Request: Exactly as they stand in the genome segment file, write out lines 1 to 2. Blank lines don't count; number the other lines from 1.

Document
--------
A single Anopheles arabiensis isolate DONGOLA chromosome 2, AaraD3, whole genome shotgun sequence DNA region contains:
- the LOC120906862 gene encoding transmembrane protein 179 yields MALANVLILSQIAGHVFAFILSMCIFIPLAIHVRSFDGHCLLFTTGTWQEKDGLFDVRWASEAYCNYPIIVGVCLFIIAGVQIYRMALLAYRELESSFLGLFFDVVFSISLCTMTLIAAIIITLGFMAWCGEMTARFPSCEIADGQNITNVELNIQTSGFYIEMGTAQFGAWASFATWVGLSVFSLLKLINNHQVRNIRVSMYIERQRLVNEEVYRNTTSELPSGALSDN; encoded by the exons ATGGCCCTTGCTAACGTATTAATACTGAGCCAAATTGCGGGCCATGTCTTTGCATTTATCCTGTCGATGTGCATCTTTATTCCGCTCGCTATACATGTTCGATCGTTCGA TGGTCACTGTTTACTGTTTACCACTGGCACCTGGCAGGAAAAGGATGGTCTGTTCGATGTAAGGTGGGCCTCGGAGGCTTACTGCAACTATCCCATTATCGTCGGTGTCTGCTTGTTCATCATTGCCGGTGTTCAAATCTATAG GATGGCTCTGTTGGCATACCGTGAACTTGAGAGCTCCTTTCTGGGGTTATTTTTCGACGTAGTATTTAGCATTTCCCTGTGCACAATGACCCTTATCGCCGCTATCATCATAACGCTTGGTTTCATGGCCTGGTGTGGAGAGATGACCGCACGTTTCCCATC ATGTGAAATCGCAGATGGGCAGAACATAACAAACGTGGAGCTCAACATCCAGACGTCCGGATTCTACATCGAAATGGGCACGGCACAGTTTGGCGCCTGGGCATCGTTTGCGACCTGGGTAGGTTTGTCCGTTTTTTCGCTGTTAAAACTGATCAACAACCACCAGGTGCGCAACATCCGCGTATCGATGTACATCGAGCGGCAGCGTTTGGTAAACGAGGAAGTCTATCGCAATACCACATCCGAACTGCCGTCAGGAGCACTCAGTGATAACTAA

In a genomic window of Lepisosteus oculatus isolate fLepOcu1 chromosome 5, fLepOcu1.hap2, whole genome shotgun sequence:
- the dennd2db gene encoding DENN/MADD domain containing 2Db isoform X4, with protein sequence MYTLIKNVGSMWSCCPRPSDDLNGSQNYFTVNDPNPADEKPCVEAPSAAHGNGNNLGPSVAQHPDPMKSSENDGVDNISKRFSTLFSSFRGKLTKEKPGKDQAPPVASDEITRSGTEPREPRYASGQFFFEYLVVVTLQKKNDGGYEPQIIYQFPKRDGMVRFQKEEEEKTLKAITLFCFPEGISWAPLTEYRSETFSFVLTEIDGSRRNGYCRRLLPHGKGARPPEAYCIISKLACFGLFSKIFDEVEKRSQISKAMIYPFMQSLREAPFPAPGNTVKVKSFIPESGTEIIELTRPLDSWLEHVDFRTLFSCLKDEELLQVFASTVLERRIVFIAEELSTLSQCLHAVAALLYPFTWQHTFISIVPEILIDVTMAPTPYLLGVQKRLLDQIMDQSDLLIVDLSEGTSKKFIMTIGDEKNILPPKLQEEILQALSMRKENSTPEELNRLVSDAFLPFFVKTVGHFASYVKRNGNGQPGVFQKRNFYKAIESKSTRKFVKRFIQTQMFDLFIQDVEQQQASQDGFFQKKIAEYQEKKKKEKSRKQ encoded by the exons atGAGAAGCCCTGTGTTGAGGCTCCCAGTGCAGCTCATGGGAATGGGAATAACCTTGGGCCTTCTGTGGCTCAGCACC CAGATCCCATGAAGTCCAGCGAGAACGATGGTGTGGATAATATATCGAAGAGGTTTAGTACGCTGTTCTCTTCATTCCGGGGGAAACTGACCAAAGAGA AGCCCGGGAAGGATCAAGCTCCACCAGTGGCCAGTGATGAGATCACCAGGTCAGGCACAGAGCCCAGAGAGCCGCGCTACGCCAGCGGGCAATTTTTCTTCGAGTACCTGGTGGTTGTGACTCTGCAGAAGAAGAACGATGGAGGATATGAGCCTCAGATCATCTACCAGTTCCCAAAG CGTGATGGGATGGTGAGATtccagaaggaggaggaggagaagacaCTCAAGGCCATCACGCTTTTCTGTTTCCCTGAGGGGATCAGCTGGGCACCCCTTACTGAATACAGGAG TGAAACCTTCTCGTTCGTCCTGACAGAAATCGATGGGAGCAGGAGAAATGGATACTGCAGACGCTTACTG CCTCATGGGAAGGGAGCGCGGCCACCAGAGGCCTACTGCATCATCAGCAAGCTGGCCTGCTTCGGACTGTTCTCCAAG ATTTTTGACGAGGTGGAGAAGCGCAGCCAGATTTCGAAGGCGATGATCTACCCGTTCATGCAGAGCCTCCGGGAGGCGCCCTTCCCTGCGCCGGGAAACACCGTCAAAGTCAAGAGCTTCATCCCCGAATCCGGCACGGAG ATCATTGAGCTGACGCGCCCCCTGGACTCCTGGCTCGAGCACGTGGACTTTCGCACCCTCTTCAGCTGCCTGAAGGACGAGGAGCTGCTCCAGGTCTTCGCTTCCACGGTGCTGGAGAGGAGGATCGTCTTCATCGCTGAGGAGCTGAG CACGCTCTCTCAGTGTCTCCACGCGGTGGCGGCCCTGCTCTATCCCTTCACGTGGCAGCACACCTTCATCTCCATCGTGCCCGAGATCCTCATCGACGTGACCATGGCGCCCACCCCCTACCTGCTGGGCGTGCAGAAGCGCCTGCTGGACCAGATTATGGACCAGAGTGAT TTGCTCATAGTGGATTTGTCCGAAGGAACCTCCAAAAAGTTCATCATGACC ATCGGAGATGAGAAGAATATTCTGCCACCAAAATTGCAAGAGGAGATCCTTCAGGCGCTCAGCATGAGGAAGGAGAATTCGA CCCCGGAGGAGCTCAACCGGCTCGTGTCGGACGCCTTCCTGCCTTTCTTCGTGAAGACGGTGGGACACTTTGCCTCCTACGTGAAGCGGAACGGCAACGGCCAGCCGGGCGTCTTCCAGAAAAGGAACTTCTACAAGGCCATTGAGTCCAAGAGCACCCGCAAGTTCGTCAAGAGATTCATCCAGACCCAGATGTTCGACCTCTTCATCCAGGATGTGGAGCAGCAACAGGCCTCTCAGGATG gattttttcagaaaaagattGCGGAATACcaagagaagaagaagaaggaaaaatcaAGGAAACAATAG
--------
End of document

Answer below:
A single Anopheles arabiensis isolate DONGOLA chromosome 2, AaraD3, whole genome shotgun sequence DNA region contains:
- the LOC120906862 gene encoding transmembrane protein 179 yields MALANVLILSQIAGHVFAFILSMCIFIPLAIHVRSFDGHCLLFTTGTWQEKDGLFDVRWASEAYCNYPIIVGVCLFIIAGVQIYRMALLAYRELESSFLGLFFDVVFSISLCTMTLIAAIIITLGFMAWCGEMTARFPSCEIADGQNITNVELNIQTSGFYIEMGTAQFGAWASFATWVGLSVFSLLKLINNHQVRNIRVSMYIERQRLVNEEVYRNTTSELPSGALSDN; encoded by the exons ATGGCCCTTGCTAACGTATTAATACTGAGCCAAATTGCGGGCCATGTCTTTGCATTTATCCTGTCGATGTGCATCTTTATTCCGCTCGCTATACATGTTCGATCGTTCGA TGGTCACTGTTTACTGTTTACCACTGGCACCTGGCAGGAAAAGGATGGTCTGTTCGATGTAAGGTGGGCCTCGGAGGCTTACTGCAACTATCCCATTATCGTCGGTGTCTGCTTGTTCATCATTGCCGGTGTTCAAATCTATAG GATGGCTCTGTTGGCATACCGTGAACTTGAGAGCTCCTTTCTGGGGTTATTTTTCGACGTAGTATTTAGCATTTCCCTGTGCACAATGACCCTTATCGCCGCTATCATCATAACGCTTGGTTTCATGGCCTGGTGTGGAGAGATGACCGCACGTTTCCCATC ATGTGAAATCGCAGATGGGCAGAACATAACAAACGTGGAGCTCAACATCCAGACGTCCGGATTCTACATCGAAATGGGCACGGCACAGTTTGGCGCCTGGGCATCGTTTGCGACCTGGGTAGGTTTGTCCGTTTTTTCGCTGTTAAAACTGATCAACAACCACCAGGTGCGCAACATCCGCGTATCGATGTACATCGAGCGGCAGCGTTTGGTAAACGAGGAAGTCTATCGCAATACCACATCCGAACTGCCGTCAGGAGCACTCAGTGATAACTAA